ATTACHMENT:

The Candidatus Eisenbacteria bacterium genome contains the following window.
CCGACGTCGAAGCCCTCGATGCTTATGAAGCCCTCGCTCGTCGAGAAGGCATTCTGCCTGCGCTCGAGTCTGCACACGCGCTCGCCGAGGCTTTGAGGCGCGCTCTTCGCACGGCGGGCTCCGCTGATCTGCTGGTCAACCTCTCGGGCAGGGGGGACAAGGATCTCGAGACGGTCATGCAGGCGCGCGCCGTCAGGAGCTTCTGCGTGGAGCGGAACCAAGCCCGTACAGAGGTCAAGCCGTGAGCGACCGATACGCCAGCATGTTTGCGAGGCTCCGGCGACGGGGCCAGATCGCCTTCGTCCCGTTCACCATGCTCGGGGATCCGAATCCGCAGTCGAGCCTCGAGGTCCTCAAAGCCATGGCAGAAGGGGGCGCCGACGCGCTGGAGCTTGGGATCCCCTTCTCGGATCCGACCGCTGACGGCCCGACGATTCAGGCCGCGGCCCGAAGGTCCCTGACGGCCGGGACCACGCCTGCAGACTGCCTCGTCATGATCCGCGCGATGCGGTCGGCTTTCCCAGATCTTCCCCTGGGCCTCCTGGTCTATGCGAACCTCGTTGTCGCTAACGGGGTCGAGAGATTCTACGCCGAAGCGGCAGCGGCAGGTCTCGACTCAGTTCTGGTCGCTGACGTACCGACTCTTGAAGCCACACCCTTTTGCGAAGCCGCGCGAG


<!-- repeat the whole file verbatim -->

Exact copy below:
The Candidatus Eisenbacteria bacterium genome contains the following window.
CCGACGTCGAAGCCCTCGATGCTTATGAAGCCCTCGCTCGTCGAGAAGGCATTCTGCCTGCGCTCGAGTCTGCACACGCGCTCGCCGAGGCTTTGAGGCGCGCTCTTCGCACGGCGGGCTCCGCTGATCTGCTGGTCAACCTCTCGGGCAGGGGGGACAAGGATCTCGAGACGGTCATGCAGGCGCGCGCCGTCAGGAGCTTCTGCGTGGAGCGGAACCAAGCCCGTACAGAGGTCAAGCCGTGAGCGACCGATACGCCAGCATGTTTGCGAGGCTCCGGCGACGGGGCCAGATCGCCTTCGTCCCGTTCACCATGCTCGGGGATCCGAATCCGCAGTCGAGCCTCGAGGTCCTCAAAGCCATGGCAGAAGGGGGCGCCGACGCGCTGGAGCTTGGGATCCCCTTCTCGGATCCGACCGCTGACGGCCCGACGATTCAGGCCGCGGCCCGAAGGTCCCTGACGGCCGGGACCACGCCTGCAGACTGCCTCGTCATGATCCGCGCGATGCGGTCGGCTTTCCCAGATCTTCCCCTGGGCCTCCTGGTCTATGCGAACCTCGTTGTCGCTAACGGGGTCGAGAGATTCTACGCCGAAGCGGCAGCGGCAGGTCTCGACTCAGTTCTGGTCGCTGACGTACCGACTCTTGAAGCCACACCCTTTTGCGAAGCCGCGCGAG